Paris Fashion Week ended less than a week ago, but some prominent themes and trends have already crystallized. One of the most ubiquitous elements running through the collections was a tribal theme. This brings about serious questions regarding cultural appropriation in fashion and how it relates to body image. I spoke with Gillian McGhee, an anthropology student, to get her thoughts on this particular aspect of the season.
The following interview has been edited for clarity.
Martin: How do you feel about fashion appropriating the dress or aesthetic of other cultures?
Gillian: I don’t think it can always be a negative thing. A lot of times we see, Halloween is a great example, you dress up as a different culture and it’s branded as racist. But I don’t think it always has to be this venomous cultural appropriation. I think there are ways of incorporating a different culture’s fashion into your own that isn’t offensive and it can be used as a learning tool. Then it makes it more familiar to you and it’s not scary.
M: When it’s done poorly, what do you think makes it an inappropriate reference?
G: I think if the people’s culture you’re appropriating from take offense to it then you’ve done something wrong. A lot of times you find…some people just get offended off the bat as soon as you bring a different culture into fashion and say ‘that’s racist.’ If the original group doesn’t take offense to it and it’s not being used in a derogatory manner, generally, I don’t see a problem with it.
M: How do you think fashion affects our culture’s understanding of itself?
G: I think fashion is a really important medium that can reinforce and express different cultural values in a way that is very individual because you use your agency to choose what you wear and it also shows, as a collective, what group you belong to within a society and in society in general. I think fashion’s a really cool identity marker for a culture and for a person and that’s why I think we place so much emphasis on it, and it’s also an art form.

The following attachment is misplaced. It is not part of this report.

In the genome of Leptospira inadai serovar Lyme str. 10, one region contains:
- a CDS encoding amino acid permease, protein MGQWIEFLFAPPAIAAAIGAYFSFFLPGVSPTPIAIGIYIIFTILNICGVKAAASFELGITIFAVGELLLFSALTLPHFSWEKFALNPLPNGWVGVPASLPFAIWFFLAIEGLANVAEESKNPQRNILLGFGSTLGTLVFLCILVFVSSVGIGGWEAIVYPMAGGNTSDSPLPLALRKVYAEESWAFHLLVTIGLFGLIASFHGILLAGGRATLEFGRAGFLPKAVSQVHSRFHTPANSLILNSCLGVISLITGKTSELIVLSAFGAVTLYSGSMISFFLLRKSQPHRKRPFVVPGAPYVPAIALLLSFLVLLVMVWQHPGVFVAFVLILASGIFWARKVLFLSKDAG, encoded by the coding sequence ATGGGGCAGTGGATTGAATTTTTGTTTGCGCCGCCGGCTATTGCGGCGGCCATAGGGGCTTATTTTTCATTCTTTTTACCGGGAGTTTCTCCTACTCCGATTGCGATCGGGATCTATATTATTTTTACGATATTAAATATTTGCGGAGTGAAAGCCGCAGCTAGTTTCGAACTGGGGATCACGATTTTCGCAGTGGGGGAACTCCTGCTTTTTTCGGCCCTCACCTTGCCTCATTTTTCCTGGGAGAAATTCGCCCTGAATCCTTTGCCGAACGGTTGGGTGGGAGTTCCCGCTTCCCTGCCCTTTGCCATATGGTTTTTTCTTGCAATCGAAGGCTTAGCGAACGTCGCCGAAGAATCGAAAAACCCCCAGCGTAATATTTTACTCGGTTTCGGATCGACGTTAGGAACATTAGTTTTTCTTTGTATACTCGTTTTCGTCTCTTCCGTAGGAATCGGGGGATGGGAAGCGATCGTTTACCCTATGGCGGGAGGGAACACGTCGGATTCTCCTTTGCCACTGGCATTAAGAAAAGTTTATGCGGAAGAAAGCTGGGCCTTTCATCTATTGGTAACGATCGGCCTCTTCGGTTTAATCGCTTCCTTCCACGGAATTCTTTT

M: Do you think that that marker or identification system brings more people together or is more divisive?
G: I think a lot of the time it can be divisive, at least in American culture because we focus so much on ‘I’, the individual and what ‘I’ do. We want to each be separate and unique from one another. Clothing is something people bond over all the time so I think it can do both.
M: How do you think fashion affects how people perceive body or conceptualize body image, either their own or in general?
G: If we want to talk about the fashion we’re bombarded with in media, I think because we have these body types, these models, who have relatively unachievable body types for the average American woman, just seeing those clothes—the clothes that are made for them, the clothes that look good on them—doesn’t necessarily look good on other women, but we want to consume those items of clothing. But what I think fashion can do, it can liberate you from those constraints. I think you can find what fits your body type—finding a dress that you look good in or a blouse that is really flattering—that can really boost your confidence and your image. I think it’s all about finding what fits each person.
M: How do you think it differs for men and women?
G: I think because men aren’t hyper-sexualized the way women are, to the same degree at least, I’m not saying they’re not sexualized because they are, there’s less pressure to conform to that norm that isn’t even a norm for men. Just the way clothing is designed to fit men is not necessarily skin-tight. You can get away with a large beer gut with a large T-shirt and there’s less of a revealing factor for men. Men are covered up for the most part in day-to-day living. Going to the beach is a different story. And I think the way clothes are designed to fit men in this culture kind of gives less pressure to look a certain way, but men are still susceptible to all the pressures from media. Even in celebrity culture you see women swooning over these men that have a certain look and are a certain way and not being able to conform to that can be negative.